However, my love affair with Evernote waned. Retasking the scanner to work outside of Evernote was awkward and hacky.


Eventually, I bought a “naked” ScanSnap, the iX500 by Fujitsu. It looks exactly the same as the Evernote edition, but with a black and blue colour scheme rather than a grey and green one under Evernote.

This allows my office to be paperless. The system transforms all correspondence into electronic format.



There is irony I know, to read from someone who has a business selling notebooks, and runs his life from a bullet journal, that he prefers a paperless office.

Much though I love paper notebooks and writing letters, I’m less keen on paper copies of invoices, delivery notes and receipts. I’m even less keen on paying rent for space to put expensive shelves, where expensive folders sit full of expensive paper that nobody ever looks at.

I love the ScanSnap because it makes scanning so easy. The unit connects to my wireless network meaning it can sit anywhere. Scanning is quick, reliable and easy. Invest a little time in setup, and the scanner will save specific types of documents to designated folders. The software even ‘reads’ the documents, allowing them to be searchable.

Open Scansnap


Listening to the excellent podcast, Mac Power Users introduced me to David Sparks and his field guide to “Going Paperless”. Here, I learned about Hazel, a mac app that does much of my filing automatically.

No more filing!

I have to admit, that I have not set up a fraction of the automation that I should have, but nevertheless, once paperwork is into the system, my automated backup routines mean that I have multiple copies distributed across several sites, both physical and virtual.

I have two ScanSnaps now. One in the UK office, and one beside me here in the mountain hideaway.

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Deadline Incoming

“Should I share this timetable? Why not? After all recruiting members was, at least in part, about commitment and accountability. So – potentially to my eternal regret…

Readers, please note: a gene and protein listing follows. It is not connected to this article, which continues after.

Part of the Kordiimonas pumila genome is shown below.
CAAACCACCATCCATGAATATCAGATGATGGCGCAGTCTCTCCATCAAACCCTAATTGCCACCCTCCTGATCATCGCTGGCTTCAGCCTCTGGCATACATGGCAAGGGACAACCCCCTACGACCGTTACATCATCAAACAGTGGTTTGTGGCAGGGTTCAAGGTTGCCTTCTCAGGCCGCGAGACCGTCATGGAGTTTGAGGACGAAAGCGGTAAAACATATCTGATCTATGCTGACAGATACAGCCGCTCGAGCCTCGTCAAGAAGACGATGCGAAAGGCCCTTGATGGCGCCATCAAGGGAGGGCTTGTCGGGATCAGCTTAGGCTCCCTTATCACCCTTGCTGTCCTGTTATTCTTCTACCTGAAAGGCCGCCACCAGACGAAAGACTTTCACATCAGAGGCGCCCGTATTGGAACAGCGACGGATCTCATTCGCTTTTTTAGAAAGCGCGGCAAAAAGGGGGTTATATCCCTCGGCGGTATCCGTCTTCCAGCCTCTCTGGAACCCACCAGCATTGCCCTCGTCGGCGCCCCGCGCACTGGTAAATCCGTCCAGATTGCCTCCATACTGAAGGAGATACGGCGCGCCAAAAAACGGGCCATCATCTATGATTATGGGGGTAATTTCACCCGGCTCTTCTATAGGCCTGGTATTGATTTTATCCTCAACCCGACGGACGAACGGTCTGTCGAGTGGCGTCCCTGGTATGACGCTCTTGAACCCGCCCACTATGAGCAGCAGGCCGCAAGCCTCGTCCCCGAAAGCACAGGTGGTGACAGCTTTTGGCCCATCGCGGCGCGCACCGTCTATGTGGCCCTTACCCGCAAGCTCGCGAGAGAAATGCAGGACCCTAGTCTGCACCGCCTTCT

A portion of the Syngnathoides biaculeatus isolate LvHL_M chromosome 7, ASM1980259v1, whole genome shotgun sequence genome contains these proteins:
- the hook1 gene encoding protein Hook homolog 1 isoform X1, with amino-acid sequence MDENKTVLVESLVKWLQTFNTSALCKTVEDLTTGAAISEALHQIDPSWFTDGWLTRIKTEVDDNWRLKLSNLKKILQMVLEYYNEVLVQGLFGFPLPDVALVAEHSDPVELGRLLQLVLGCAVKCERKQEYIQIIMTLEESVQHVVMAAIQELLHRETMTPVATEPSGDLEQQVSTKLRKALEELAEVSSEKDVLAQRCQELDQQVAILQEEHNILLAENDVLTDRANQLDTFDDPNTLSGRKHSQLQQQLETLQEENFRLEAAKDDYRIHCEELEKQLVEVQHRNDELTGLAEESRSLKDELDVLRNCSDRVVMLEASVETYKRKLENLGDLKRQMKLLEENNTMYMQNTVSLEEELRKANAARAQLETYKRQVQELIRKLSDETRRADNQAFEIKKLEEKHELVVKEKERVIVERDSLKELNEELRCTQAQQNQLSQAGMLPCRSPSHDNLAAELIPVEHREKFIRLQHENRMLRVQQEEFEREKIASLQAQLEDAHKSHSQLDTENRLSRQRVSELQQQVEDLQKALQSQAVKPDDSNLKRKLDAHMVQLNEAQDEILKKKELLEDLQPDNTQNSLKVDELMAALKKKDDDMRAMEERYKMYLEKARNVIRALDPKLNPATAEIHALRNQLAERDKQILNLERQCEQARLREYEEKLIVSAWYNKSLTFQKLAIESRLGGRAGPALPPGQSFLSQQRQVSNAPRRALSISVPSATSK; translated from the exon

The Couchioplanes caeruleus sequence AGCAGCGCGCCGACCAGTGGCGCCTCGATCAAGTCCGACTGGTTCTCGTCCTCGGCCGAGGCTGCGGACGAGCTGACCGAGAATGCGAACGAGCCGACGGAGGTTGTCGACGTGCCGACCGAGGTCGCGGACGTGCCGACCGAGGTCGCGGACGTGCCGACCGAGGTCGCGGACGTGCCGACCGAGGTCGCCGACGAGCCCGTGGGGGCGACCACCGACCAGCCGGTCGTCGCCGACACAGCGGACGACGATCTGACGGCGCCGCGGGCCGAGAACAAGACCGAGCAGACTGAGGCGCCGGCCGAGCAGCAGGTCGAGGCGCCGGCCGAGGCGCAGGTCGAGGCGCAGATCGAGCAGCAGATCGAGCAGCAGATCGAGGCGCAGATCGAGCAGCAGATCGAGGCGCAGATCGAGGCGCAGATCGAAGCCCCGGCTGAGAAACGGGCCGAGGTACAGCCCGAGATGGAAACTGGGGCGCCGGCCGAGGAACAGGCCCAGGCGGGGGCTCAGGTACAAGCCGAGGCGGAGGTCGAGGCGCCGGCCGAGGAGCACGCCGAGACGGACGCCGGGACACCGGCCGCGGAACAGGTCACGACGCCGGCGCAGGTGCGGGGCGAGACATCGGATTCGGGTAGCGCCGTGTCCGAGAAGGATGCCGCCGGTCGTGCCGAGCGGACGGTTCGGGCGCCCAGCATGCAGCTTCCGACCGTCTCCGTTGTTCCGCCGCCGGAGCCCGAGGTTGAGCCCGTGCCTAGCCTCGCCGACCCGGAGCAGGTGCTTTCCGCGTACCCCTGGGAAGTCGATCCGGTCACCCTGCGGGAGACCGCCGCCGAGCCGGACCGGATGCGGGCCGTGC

• Act I – Draft 2 – End April
  • Act 2 – Draft 2 – End May
  • Act 3 – Draft 2 – End June
  • Out to Beta Readers
  • Draft 3 – End August
  • Pro Edit & Proof – End Oct
  • Final Draft  – End Nov
  • Publish”

On the plus side, I was right. I do regret it.

My writing is supported by people like you. The remainder of this post is reserved for Members. Membership costs £12 per year. For this princely sum, you will get access to subscriber only posts, direct access to a members chatroom , and a digital copy of any and all work that I publish in the year. Become a member.

#BulletJournal #BuJo


I regret to report that the star of my last post, Samuel has still not signed up for the blog. I suspect that his emergency business trip has kept him busy.

The laptop is re-listed on eBay, so there is every chance I will have another long exchange with a fraudster. If I do, I’ll report back.

#BulletJournal. If you have not heard of this system, you can find out more at this excellent website. I am experimenting with several analogue productivity tools, and the bullet journal is the latest.

For the moment, I will not show you any of the internal pages. I need to learn how to electronically obscure some of the more private data.


This is my index so far.

I use the # symbol for collections. These are pages where I track specific things. There is a log of my postal correspondence (if you are under 30, google ‘Letters’), a log of things that I am waiting for, a reading list and ideas for blog posts. I will soon add a habit tracker.